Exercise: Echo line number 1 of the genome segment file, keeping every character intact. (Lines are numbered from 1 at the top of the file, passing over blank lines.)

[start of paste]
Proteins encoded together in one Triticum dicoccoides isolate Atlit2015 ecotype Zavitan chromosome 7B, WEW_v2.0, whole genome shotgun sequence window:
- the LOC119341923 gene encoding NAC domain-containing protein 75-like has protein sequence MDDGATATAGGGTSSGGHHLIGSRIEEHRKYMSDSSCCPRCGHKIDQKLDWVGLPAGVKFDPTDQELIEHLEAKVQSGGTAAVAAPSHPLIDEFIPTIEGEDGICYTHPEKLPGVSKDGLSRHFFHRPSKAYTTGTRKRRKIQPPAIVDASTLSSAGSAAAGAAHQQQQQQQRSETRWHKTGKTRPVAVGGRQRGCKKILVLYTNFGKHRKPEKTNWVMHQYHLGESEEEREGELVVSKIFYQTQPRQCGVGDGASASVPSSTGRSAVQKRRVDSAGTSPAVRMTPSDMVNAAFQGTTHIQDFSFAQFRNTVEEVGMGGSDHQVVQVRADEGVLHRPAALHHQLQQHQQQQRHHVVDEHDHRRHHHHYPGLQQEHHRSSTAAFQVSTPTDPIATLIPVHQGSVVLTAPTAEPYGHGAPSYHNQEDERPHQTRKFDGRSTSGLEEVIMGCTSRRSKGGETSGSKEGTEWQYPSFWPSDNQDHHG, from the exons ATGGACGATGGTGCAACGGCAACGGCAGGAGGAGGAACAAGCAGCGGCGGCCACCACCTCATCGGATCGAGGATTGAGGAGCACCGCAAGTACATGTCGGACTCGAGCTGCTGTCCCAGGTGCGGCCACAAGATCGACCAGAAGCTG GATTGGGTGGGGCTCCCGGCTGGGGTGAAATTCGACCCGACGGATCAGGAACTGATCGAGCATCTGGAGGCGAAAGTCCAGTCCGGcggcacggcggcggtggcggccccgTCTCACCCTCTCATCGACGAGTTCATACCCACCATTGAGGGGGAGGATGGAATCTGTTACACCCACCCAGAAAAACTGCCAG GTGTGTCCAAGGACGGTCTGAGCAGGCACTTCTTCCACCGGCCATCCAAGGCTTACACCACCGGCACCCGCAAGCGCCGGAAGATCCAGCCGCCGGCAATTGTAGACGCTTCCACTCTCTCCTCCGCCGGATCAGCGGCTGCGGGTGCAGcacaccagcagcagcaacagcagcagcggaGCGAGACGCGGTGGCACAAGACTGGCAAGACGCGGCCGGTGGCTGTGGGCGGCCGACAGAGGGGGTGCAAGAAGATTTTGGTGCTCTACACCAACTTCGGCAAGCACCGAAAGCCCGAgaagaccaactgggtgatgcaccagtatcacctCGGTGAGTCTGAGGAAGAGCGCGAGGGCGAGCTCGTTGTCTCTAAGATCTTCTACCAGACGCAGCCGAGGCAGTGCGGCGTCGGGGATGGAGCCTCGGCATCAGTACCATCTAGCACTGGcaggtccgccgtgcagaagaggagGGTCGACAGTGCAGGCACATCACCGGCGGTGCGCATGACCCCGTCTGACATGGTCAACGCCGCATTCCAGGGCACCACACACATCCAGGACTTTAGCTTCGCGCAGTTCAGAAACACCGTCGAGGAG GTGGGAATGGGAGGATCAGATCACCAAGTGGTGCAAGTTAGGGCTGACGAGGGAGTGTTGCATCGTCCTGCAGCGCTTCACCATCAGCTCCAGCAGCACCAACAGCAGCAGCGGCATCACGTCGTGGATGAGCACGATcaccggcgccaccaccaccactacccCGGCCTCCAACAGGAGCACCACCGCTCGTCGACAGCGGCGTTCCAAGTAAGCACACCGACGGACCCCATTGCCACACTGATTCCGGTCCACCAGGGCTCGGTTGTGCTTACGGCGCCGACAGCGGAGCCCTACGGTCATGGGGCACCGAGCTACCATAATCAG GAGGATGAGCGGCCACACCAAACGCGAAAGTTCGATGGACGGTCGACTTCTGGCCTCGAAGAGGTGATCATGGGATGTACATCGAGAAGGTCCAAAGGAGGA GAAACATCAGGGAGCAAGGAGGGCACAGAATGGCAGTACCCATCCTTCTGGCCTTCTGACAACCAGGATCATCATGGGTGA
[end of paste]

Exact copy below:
Proteins encoded together in one Triticum dicoccoides isolate Atlit2015 ecotype Zavitan chromosome 7B, WEW_v2.0, whole genome shotgun sequence window: